Dr Anamaria Nicolae and Dr Michael Nower, researchers at the Centre for Banking, Institutions and Development (CBID) at the Business School, have undertaken research regarding the implications of various Brexit related trade scenarios for the United Kingdom’s economy which has had a significant impact on Bank of England analysis, parliamentary scrutiny of Government activity and policy, and the business community.
About the research
The research project was motivated by existing research conducted immediately prior to and after the UK's referendum on EU membership, which focussed on the longer-term impact of the UK leaving the EU. Little focus at the time was given to examining the shorter-term effects of the UK's exit. However, understanding any short-run effects was of vital importance to monetary and fiscal policymakers, as well as to businesses.
Combining Dr Anamaria Nicolae (project leader) and Dr Michael Nower’s expertise in cutting-edge macroeconomic models of international trade, and Professor Stephen Millard’s expertise in conducting policy-oriented research, a three-country macroeconomic model of international trade was developed. This model allowed the quantification of the potential impact of post-Brexit changes in tariff and non-tariff barriers to trade on the UK economy in both the long run and, vitally, in the short run as well.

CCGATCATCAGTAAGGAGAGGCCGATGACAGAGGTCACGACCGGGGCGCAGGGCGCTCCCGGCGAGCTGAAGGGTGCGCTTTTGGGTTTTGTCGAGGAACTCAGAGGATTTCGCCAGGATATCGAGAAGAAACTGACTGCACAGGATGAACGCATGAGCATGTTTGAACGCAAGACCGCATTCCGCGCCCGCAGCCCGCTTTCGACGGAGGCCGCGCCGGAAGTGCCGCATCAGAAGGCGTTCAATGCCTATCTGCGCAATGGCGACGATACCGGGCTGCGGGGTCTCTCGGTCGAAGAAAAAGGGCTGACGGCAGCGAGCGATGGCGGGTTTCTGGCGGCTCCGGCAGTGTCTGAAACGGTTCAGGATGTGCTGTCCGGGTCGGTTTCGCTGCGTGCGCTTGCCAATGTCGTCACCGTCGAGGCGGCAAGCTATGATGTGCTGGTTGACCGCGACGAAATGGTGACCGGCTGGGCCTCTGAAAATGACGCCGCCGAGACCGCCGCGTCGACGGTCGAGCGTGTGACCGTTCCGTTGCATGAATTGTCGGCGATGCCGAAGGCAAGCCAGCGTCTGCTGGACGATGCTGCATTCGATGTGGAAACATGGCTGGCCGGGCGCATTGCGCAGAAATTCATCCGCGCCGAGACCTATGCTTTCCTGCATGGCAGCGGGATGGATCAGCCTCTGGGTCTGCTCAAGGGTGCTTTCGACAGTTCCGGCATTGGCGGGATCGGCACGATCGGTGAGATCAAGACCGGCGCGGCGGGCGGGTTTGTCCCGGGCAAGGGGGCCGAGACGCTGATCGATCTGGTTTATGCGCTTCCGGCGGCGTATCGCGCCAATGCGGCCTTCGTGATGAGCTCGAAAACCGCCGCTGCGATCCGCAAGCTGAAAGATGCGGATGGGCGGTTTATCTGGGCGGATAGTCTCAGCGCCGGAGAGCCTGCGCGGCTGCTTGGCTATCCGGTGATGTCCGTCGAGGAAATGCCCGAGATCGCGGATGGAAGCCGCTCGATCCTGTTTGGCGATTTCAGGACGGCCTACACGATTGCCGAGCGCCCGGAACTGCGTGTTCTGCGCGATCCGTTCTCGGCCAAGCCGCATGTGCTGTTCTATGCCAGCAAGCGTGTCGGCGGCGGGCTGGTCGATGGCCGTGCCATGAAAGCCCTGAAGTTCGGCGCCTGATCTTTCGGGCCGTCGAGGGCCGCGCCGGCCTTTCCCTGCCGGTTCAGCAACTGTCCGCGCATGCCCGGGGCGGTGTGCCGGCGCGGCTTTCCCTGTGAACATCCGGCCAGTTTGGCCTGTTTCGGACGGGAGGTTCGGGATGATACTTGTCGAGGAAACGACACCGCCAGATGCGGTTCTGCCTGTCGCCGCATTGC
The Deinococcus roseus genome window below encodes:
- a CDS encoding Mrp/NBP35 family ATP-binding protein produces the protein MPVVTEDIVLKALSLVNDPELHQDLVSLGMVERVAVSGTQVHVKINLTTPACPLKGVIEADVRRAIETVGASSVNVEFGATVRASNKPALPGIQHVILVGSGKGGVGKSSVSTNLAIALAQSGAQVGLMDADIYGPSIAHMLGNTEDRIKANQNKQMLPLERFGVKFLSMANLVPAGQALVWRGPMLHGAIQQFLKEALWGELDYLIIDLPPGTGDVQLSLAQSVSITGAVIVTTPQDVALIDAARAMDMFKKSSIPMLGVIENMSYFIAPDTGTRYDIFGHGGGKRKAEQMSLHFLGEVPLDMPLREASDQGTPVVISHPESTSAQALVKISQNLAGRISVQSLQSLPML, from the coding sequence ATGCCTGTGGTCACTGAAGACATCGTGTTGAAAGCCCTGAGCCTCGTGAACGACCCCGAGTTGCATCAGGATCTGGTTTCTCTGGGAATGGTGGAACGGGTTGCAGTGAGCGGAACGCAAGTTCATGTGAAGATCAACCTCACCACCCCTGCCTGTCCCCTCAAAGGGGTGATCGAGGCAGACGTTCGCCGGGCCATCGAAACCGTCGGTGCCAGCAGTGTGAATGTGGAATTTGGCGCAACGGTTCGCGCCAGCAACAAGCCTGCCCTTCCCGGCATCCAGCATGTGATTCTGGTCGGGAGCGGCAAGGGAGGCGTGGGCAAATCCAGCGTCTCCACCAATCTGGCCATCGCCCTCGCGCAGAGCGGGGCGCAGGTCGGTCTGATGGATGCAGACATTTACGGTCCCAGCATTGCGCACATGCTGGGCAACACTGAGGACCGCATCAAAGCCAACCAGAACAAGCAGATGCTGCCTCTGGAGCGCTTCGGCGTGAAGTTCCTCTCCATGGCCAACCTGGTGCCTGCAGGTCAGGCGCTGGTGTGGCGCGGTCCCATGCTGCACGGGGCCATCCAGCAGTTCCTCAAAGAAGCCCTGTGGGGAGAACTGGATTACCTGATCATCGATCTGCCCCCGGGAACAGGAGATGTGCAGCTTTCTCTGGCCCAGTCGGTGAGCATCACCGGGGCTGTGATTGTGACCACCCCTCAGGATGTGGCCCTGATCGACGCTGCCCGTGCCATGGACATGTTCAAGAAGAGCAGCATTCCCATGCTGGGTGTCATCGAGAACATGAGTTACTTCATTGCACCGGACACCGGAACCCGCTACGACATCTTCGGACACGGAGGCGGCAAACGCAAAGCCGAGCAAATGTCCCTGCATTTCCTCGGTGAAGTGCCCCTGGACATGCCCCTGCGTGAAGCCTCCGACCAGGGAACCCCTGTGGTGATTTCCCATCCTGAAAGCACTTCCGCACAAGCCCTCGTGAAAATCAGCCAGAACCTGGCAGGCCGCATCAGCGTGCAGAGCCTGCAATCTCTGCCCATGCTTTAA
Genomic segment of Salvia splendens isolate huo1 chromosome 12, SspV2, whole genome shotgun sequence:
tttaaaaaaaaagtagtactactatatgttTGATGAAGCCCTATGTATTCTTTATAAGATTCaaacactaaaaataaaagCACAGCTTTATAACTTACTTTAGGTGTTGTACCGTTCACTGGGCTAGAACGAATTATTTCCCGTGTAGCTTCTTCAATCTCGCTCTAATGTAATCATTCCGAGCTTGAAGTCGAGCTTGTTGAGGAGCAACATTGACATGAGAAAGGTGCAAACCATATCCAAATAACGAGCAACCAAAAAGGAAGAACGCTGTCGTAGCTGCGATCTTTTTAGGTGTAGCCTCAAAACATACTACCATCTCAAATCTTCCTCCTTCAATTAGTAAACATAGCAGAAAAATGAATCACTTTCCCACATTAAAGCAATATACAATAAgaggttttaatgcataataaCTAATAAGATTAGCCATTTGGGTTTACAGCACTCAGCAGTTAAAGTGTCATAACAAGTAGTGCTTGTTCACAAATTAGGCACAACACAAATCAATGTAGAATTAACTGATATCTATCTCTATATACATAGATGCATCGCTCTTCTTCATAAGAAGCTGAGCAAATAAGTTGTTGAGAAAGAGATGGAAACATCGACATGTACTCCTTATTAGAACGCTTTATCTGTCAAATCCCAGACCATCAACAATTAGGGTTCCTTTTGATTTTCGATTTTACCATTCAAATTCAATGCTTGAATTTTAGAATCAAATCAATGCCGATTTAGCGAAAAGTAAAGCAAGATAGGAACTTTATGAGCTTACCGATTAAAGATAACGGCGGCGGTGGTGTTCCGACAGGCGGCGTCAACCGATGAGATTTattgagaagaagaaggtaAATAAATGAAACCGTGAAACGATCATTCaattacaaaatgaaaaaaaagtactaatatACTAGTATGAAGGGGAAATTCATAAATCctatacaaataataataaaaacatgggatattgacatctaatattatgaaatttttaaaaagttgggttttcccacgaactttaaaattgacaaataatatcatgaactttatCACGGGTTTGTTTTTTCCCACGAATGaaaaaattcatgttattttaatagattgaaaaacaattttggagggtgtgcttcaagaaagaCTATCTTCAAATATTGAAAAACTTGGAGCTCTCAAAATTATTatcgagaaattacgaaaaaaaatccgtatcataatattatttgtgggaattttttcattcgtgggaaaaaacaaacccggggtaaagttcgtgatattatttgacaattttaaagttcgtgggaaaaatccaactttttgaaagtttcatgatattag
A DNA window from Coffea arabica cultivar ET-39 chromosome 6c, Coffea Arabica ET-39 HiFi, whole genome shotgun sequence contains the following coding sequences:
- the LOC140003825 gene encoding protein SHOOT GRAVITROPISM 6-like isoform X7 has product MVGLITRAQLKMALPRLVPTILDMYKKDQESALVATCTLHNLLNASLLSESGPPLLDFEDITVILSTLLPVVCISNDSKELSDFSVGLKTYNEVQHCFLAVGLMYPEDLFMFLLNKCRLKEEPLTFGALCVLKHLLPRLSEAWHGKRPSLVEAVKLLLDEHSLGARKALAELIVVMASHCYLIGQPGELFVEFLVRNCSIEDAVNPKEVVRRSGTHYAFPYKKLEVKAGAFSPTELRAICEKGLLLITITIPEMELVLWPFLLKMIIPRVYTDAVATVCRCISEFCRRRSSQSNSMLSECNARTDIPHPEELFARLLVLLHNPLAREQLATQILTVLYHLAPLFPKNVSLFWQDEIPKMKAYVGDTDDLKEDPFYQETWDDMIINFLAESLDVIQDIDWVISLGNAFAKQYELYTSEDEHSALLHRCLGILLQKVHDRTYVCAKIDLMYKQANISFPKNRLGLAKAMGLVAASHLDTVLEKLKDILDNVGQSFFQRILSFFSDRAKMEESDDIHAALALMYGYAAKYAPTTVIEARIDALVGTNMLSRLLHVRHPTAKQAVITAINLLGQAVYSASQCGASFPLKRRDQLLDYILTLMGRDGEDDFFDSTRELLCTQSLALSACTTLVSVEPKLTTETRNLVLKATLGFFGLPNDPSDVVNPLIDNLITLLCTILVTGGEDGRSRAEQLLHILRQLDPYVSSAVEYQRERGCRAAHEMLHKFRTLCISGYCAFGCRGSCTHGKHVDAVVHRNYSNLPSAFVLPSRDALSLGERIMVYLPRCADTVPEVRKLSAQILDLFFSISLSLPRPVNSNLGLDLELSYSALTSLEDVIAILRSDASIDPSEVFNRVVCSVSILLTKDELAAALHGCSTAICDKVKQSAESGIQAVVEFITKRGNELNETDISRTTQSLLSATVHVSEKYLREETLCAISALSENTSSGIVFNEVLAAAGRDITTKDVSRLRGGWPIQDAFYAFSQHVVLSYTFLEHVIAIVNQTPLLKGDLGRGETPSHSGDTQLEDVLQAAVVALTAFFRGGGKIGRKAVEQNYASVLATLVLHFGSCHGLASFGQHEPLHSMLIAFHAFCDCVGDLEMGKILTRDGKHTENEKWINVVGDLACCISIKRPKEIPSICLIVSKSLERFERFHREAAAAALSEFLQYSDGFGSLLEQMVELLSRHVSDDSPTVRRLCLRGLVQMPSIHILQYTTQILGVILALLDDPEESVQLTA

This model was calibrated so that the three countries in the model corresponded to the United Kingdom, the EU and the Rest of the World (all countries which are not in the EU). This original model was further extended to incorporate the potential changes in unemployment that could result from the UK's exit from the EU.
As the information on the UK's exit from the EU became available, the calibrated models were applied, in a timely manner, to analyse the short-run effect of various changes in tariff and non-tariff barriers to trade. These changes in tariff and non-tariff barriers were adjusted to correspond to various possible trade agreements and future trade scenarios for the UK Post-Brexit. The scenarios that were analysed included a possible No-Deal scenario, which received significant attention from political organisations and the media.
Impact of the research
Since our research could provide unique insights into the dynamic short-run path of the UK economy after withdrawal, it was presented to the Monetary Policy Committee at the Bank of England, which benefitted monetary policymakers by offering a view of the likely path of the UK economy in the months following Brexit.
The bespoke macroeconomic model was part of the suite of models employed in the Bank of England’s ‘EU withdrawal scenarios and monetary and financial stability: A response to the House of Commons Treasury Committee’ report, published November 2018, offering unique insights into the effects of various No-deal/no-transition scenarios on the short-run dynamic pattern of GDP, which informed and influenced monetary policy-making; the report received a substantial amount of public and media interest at the time.
The Bank’s report and its unique insight into the short-run behaviour of GDP impacted the voting decisions of MPs in their votes on the “indicative vote on No Deal” and “Benn Bill” in the House of Commons.